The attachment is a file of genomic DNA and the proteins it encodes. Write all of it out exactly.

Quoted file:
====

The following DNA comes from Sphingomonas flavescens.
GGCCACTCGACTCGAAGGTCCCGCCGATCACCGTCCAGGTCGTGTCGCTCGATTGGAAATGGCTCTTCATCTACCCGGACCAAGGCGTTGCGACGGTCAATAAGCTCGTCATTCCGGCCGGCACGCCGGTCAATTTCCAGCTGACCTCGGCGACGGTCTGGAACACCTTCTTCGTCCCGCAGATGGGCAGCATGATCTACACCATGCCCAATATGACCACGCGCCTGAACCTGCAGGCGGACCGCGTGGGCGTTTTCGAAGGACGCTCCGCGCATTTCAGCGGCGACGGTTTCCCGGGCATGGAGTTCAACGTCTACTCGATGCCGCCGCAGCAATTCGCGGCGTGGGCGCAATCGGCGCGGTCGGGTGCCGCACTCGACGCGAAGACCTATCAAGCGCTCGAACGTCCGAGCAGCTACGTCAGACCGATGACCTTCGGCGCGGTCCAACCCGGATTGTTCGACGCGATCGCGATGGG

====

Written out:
The following DNA comes from Sphingomonas flavescens.
GGCCACTCGACTCGAAGGTCCCGCCGATCACCGTCCAGGTCGTGTCGCTCGATTGGAAATGGCTCTTCATCTACCCGGACCAAGGCGTTGCGACGGTCAATAAGCTCGTCATTCCGGCCGGCACGCCGGTCAATTTCCAGCTGACCTCGGCGACGGTCTGGAACACCTTCTTCGTCCCGCAGATGGGCAGCATGATCTACACCATGCCCAATATGACCACGCGCCTGAACCTGCAGGCGGACCGCGTGGGCGTTTTCGAAGGACGCTCCGCGCATTTCAGCGGCGACGGTTTCCCGGGCATGGAGTTCAACGTCTACTCGATGCCGCCGCAGCAATTCGCGGCGTGGGCGCAATCGGCGCGGTCGGGTGCCGCACTCGACGCGAAGACCTATCAAGCGCTCGAACGTCCGAGCAGCTACGTCAGACCGATGACCTTCGGCGCGGTCCAACCCGGATTGTTCGACGCGATCGCGATGGG